zenktar_14.pdf - The Project Gutenberg eBook of Plutarch's...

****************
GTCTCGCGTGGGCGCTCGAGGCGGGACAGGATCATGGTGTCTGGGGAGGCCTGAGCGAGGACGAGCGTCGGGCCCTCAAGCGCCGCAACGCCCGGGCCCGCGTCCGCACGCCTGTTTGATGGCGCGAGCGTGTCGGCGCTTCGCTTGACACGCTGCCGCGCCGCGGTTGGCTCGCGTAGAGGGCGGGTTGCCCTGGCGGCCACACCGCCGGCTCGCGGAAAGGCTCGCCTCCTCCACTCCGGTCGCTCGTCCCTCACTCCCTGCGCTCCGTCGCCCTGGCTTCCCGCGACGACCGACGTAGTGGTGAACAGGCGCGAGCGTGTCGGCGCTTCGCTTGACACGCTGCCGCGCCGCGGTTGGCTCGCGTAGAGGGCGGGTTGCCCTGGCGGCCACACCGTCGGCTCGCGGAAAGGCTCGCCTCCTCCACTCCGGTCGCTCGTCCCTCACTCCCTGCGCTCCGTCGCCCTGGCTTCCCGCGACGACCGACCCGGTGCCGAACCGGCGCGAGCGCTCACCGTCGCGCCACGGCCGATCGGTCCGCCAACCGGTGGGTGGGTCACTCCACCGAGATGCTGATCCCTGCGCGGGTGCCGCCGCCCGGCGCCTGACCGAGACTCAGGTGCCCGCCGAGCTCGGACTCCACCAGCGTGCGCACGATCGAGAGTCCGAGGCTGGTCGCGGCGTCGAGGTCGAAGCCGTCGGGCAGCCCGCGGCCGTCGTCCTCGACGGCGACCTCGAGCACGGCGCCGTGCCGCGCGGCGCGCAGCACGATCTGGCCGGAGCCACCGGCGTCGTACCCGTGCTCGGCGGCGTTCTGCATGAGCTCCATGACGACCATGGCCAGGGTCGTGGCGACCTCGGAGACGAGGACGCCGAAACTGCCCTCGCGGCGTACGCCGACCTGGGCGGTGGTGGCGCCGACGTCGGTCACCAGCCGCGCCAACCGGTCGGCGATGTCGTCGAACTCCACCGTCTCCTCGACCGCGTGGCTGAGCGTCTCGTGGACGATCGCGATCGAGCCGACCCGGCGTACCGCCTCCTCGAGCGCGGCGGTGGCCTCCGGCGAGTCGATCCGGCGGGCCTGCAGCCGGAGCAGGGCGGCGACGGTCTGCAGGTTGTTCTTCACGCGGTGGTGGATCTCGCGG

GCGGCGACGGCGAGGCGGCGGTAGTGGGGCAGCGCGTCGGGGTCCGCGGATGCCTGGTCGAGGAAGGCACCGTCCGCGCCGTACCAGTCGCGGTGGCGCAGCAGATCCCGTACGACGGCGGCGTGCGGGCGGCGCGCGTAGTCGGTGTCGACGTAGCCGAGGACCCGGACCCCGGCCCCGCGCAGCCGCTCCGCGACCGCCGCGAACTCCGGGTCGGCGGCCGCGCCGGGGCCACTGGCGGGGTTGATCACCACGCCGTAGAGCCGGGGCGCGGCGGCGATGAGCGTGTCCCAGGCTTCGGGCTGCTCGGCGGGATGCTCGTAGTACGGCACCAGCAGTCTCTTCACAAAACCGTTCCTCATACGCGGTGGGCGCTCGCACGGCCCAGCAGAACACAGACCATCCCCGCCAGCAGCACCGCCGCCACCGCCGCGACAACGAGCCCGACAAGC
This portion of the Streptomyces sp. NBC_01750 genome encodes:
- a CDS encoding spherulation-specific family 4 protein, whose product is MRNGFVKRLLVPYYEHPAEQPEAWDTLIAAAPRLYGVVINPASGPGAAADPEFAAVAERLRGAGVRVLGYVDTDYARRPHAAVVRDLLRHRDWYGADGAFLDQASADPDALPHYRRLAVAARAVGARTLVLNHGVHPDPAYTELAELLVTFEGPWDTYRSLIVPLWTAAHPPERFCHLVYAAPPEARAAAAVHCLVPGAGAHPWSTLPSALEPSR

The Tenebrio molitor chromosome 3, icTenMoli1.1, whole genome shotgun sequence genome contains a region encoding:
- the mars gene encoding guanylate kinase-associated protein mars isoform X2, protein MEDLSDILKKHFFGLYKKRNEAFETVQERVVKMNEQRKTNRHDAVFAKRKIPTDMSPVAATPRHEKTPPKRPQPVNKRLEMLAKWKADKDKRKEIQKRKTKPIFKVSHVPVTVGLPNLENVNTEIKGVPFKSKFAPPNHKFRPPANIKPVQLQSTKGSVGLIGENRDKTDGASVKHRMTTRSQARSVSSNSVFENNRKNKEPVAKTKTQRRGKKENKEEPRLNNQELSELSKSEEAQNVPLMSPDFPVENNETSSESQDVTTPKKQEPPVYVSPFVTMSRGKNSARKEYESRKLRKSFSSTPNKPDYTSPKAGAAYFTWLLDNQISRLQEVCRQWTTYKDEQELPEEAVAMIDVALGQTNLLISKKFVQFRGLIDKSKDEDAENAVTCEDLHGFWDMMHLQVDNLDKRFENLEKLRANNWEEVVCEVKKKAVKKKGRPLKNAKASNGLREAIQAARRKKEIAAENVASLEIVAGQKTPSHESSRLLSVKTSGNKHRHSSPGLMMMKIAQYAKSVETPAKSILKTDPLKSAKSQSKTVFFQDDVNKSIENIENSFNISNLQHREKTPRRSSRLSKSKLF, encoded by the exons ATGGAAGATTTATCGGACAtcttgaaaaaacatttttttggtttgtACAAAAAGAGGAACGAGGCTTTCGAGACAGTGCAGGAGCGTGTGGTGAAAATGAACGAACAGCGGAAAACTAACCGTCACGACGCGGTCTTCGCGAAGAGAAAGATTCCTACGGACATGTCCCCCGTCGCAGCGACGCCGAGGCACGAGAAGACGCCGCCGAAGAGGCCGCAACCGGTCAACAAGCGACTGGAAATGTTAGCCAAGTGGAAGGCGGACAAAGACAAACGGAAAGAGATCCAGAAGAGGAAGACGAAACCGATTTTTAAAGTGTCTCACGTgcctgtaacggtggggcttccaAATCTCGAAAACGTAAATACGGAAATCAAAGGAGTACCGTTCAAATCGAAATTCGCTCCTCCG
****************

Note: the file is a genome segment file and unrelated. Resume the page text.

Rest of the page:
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2/5/2021 The Project Gutenberg eBook of Plutarch's Lives, Vol III. by Aubrey Stewart & George Long. 148/310 comprehended the Red Sea, which is a translation of the term Erythræan, as the Greeks understood that word ( ἐρυθρός , Red). Triarius, the legatus of Lucullus, had been defeated three years before by Mithridates. See the Life of Lucullus, c. 35; and Appianus ( Mithridatic War , c. 89). This mountain range is connected with the Taurus and runs down to the coast of the Mediterranean, which it reaches at the angle formed by the Gulf of Scanderoon. This campaign, as already observed in the notes to c. 36, is placed earlier by Appianus, but his chronology is confused and incorrect. The siege of Jerusalem, which was accompanied with great difficulty, is described by Dion Cassius (37. c. 15, &c.), and by Josephus ( Jewish Wars , xiv. 4). There was a great slaughter of the Jews when the city was stormed. This country was Gordyene. (Dion Cassius, 37. c. 5.) This city, the capital of Syria, was built by Seleucus Nicator and called Antiocheia after his father Antiochus. It is situated in 36° 12' N. lat. on the south bank of the Orontes, a river which enters the sea south of the Gulf of Scanderoon. The meaning of the original is obscure. The word is τὸ ιμάτιον , which ought to signify his vest or toga. Some critics take it to mean a kind of handkerchief used by sick persons and those of effeminate habits; and they say it was also used by persons when travelling, as a cover for the head, which the Greeks called Theristerium. The same word is used in the passage (c. 7), where it is said that "Sulla used to rise from his seat as Pompeius approached and take his vest from his head." Whatever may be the meaning of the word here, Plutarch seems to say that this impudent fellow would take his seat at the table before the guests had arrived and leave his master to receive them. Drumann ( Geschichte Roms , Pompeii, p. 53) observes that "Plutarch does not say that Pompeius built his house near his theatre, but that he built it in addition to his theatre and at the same time, as Donatus had perceived, De Urbe Roma, 3, 8, in Græv. Thes. T. 3, p. 695." But Drumann is probably mistaken. There is no great propriety in the word ἐφόλκιον unless the house was near the theatre, and the word παρετεκτήνατο rather implies 'proximity,' than 'in addition to.' This was the first permanent theatre that Rome had. It was built partly on the model of that of Mitylene and it was opened in the year B.C. 55. This magnificent theatre, which would accommodate 40,000 people, stood in the Campus Martius. It was built of stone with the exception of the scena, and ornamented with statues, which were placed there under the direction of Atticus, who was a man of taste. Augustus embellished the theatre, and he removed thither the statue of Pompeius, which up to that time had stood in the Curia where Cæsar was murdered. The scena was burnt down in the time of Tiberius, who began to rebuild it; but it was not finished till the reign of

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